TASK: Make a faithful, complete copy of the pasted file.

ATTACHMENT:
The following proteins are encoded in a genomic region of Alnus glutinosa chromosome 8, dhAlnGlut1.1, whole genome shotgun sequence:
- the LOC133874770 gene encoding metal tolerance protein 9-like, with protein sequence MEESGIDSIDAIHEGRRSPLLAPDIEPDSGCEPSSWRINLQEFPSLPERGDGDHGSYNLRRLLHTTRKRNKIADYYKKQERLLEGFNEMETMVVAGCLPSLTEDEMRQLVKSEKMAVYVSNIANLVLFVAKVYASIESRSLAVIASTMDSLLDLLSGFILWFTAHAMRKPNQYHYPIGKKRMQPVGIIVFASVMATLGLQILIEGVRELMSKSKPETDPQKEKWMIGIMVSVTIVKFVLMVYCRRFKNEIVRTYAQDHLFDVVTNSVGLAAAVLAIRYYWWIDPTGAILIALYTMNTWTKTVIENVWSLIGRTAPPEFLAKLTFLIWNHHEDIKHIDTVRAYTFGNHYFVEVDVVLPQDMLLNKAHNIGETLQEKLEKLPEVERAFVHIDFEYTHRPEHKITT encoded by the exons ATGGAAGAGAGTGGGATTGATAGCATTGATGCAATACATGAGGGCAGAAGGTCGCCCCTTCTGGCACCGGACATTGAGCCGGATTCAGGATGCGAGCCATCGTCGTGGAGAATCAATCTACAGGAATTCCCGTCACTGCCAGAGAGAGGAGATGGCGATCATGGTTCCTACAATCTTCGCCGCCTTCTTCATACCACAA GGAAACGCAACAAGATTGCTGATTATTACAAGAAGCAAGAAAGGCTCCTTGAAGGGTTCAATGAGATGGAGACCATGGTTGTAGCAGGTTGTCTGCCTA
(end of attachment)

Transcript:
The following proteins are encoded in a genomic region of Alnus glutinosa chromosome 8, dhAlnGlut1.1, whole genome shotgun sequence:
- the LOC133874770 gene encoding metal tolerance protein 9-like, with protein sequence MEESGIDSIDAIHEGRRSPLLAPDIEPDSGCEPSSWRINLQEFPSLPERGDGDHGSYNLRRLLHTTRKRNKIADYYKKQERLLEGFNEMETMVVAGCLPSLTEDEMRQLVKSEKMAVYVSNIANLVLFVAKVYASIESRSLAVIASTMDSLLDLLSGFILWFTAHAMRKPNQYHYPIGKKRMQPVGIIVFASVMATLGLQILIEGVRELMSKSKPETDPQKEKWMIGIMVSVTIVKFVLMVYCRRFKNEIVRTYAQDHLFDVVTNSVGLAAAVLAIRYYWWIDPTGAILIALYTMNTWTKTVIENVWSLIGRTAPPEFLAKLTFLIWNHHEDIKHIDTVRAYTFGNHYFVEVDVVLPQDMLLNKAHNIGETLQEKLEKLPEVERAFVHIDFEYTHRPEHKITT encoded by the exons ATGGAAGAGAGTGGGATTGATAGCATTGATGCAATACATGAGGGCAGAAGGTCGCCCCTTCTGGCACCGGACATTGAGCCGGATTCAGGATGCGAGCCATCGTCGTGGAGAATCAATCTACAGGAATTCCCGTCACTGCCAGAGAGAGGAGATGGCGATCATGGTTCCTACAATCTTCGCCGCCTTCTTCATACCACAA GGAAACGCAACAAGATTGCTGATTATTACAAGAAGCAAGAAAGGCTCCTTGAAGGGTTCAATGAGATGGAGACCATGGTTGTAGCAGGTTGTCTGCCTA